In the case of the ranks, they are never meant to be of importance to the story, but it can be seen to convey the amusingly sharp obliviousness of the government and its hierarchy and who to rely on for a sense of authority and well as autonomy. There’s even a character whose name and rank is shown, yet we never see his face! In an odd fashion, there’s a cameo of actress Hairi Katagiri as a janitor whose character’s name and rank never shows up, despite the fact that her few lines of dialogue make a bigger impression than the others do. There was a nice touch with the ranks as the character of Yaguchi has his rank shown a few times throughout the film until the final act, where it is seen that he has achieved a promotion. One hilarious throwaway joke involves the Americans and the name of Godzilla that had me laughing out loud.

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Shin Godzilla lived up to the buzz and exceeded my expectations in every single way. Just as I was afraid of the overly talky scenes, Anno punches it up with a much-needed satirical and topical humour. Just when I thought Godzilla wasn’t going to live up to its reputation, Anno executes its presence spectacularly. And just when I thought successful reboots were a dime a dozen, Anno proves me wrong. I absolutely enjoyed this film.

P.S – Here are some advertisements of Satomi Ishihara promoting the school (Aeon) that she attends to learn the English language. If that doesn’t prove her “American” character is a joke, I don’t know what will.

Quickie Review

PROS

Godzilla itself

A sharp and amusingly satirical look towards governments and bureaucracy

The musical score and cinematography

Anno’s fantastic direction

Performances were perfectly on point

CONS

Some shoddy CGI

May be too talky at times

The overcrowded subtitles

SCORE: 9.5/10

Cast: Hiroki Hasegawa, Yutaka Takenouchi, Satomi Ishihara and a boatload of cameos
Director: Hideaki Anno, Shinji Higuchi
Screenwriters: Hideaki Anno

Movie Review – Soul Mate

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EXPECTATIONS: Sappy melodramatic trash that sucks up to the China market or an understated and touching drama featuring two standout performances from its leads.

REVIEW: Mainland China films have, quite frankly, been terrible lately. No point in sugarcoating it. No point in dulling the blade. I had to rip the bandage off as fast as I could. Either sucking up to the customs of the China market (i.e. the rampant product placement/whoring in Patrick Kong’s Mr and Mrs Single) to being severely compromised and cut to shreds (i.e. Alan Mak’s Lady Cop and Papa Crook) to overseas films getting in on the action (i.e. Michael Bay’s Transformers: Age of Extinction) and even films with content that should not be anywhere near children being compromised for children (i.e. the overstated and childish humour in Shin Tae-ra’s Bounty Hunters and many others), my mood on China films have soured immensely.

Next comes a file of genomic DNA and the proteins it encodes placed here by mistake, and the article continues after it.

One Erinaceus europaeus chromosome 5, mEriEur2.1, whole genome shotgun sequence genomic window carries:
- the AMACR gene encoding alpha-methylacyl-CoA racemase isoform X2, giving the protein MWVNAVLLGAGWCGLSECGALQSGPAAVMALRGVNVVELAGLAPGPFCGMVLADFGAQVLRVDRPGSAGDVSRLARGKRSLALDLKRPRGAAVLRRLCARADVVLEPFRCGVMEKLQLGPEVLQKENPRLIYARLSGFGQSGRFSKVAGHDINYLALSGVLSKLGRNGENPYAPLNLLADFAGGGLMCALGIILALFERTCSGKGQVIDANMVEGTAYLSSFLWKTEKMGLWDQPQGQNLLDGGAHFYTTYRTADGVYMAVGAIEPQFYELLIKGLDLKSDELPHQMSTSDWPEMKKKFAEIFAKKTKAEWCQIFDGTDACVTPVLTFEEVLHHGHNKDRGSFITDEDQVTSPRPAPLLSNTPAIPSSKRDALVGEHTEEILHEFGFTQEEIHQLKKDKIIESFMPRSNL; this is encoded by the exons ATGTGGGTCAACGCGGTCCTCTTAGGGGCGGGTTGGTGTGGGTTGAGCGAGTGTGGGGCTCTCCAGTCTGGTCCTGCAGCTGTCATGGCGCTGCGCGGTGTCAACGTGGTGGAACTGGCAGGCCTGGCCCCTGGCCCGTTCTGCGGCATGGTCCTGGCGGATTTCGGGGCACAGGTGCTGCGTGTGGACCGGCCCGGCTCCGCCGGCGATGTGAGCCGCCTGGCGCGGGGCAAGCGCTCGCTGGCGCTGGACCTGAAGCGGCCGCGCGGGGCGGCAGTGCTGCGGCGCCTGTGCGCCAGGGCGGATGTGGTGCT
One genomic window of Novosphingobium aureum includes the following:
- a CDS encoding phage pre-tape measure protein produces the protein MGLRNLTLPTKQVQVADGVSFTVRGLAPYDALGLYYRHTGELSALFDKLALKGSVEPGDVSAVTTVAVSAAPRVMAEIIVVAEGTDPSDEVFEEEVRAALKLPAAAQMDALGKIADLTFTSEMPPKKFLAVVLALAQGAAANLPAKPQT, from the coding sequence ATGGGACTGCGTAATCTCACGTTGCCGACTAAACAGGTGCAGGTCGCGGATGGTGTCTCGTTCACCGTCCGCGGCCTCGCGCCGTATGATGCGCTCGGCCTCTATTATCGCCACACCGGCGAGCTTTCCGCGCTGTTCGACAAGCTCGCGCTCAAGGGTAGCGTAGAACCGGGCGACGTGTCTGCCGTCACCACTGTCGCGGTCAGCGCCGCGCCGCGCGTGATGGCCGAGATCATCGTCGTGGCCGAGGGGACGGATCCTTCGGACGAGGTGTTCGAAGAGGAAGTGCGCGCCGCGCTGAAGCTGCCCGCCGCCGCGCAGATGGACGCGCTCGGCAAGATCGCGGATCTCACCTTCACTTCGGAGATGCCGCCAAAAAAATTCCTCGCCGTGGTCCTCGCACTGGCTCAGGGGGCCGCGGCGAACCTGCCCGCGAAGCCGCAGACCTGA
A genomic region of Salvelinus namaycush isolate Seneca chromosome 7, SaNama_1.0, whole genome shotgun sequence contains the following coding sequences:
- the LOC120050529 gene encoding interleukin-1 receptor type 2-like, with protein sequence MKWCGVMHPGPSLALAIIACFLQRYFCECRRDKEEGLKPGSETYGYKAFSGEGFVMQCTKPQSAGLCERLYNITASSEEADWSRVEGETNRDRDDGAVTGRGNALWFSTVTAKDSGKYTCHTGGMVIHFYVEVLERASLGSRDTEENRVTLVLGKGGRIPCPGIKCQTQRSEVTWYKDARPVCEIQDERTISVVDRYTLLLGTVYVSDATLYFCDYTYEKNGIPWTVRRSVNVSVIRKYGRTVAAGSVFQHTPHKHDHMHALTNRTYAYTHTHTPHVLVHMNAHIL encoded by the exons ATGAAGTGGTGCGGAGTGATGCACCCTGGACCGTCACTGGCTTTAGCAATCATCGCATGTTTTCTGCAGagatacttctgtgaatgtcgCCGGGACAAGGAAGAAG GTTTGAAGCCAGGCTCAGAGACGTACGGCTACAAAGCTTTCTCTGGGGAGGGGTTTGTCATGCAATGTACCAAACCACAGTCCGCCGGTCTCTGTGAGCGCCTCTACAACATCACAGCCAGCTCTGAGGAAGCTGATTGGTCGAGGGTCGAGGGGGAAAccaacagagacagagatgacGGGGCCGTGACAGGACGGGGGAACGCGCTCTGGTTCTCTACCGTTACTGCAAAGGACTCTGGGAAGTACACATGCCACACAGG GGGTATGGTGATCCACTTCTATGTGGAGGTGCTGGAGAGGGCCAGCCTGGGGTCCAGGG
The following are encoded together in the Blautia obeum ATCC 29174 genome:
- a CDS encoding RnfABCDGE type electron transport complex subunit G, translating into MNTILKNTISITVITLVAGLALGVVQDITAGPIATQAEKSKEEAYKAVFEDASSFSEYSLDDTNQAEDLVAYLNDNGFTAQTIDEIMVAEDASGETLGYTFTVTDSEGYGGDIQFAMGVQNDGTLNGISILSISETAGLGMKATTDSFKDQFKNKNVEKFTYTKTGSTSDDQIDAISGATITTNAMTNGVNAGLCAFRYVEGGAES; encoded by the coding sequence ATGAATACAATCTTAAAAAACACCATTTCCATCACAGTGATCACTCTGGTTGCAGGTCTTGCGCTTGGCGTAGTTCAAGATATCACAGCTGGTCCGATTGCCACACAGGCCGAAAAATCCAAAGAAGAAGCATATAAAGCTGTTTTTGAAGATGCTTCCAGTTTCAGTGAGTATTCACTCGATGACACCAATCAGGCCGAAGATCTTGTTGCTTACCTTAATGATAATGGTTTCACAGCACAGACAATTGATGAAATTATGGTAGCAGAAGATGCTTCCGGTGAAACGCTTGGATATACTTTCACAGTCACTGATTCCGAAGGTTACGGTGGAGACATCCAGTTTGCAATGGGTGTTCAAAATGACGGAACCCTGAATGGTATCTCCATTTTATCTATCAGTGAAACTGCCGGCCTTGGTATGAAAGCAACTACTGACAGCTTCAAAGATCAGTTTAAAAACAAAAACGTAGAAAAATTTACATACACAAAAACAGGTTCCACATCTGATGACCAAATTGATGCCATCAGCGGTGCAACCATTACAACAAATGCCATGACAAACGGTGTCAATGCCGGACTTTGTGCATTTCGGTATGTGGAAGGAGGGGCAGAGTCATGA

So when I heard about a film produced by acclaimed filmmaker Peter Chan Ho-sun and directed by rising director Derek Tsang Kwok-cheung and starring star actress Zhou Dongyu and rising talent Ma Sichun, I was both hesitant and hopeful. So did the film succeed even with my low expectations?

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Based on the web-novel Qiyue and Ansheng by Li Jie, the film follows the lives of the title characters (played by Ma Sichun and Zhou Dongyu respectively) through their 20-year friendship from how they met during lessons of Chinese patriotism in middle school, finding young love, trudging through to university life drifting through the real world to the eventual outcome of the completion of the web-novel.

The synopsis I provided is brief, but I don’t want to provide any details about it because I am happy to report that this film is fantastic. Everyone from the cast and crew are on point with their roles and it might make it one of the best Chinese films of the year. Derek Tsang (son of Eric Tsang) always had talent and has shown it in many acclaimed films like co-writing Pang Ho-cheung films like Dream Home and Isabella, and has gone onto co-directing understated romances like Lover’s Discourse and Lacuna.

Now going into solo directing, Tsang has done a great job handling the film through its potential maudlin moments and finds actual integrity within the film’s scope as well as developing a sincere understanding of the characters. The beginning of the film reminded me of Shunji Iwai’s All About Lily Chou-Chou, with its use of text overlays being typed to present the story and it gives the film a sort of meta-vibe to what is actually being seen and what is being written and how it contrasts.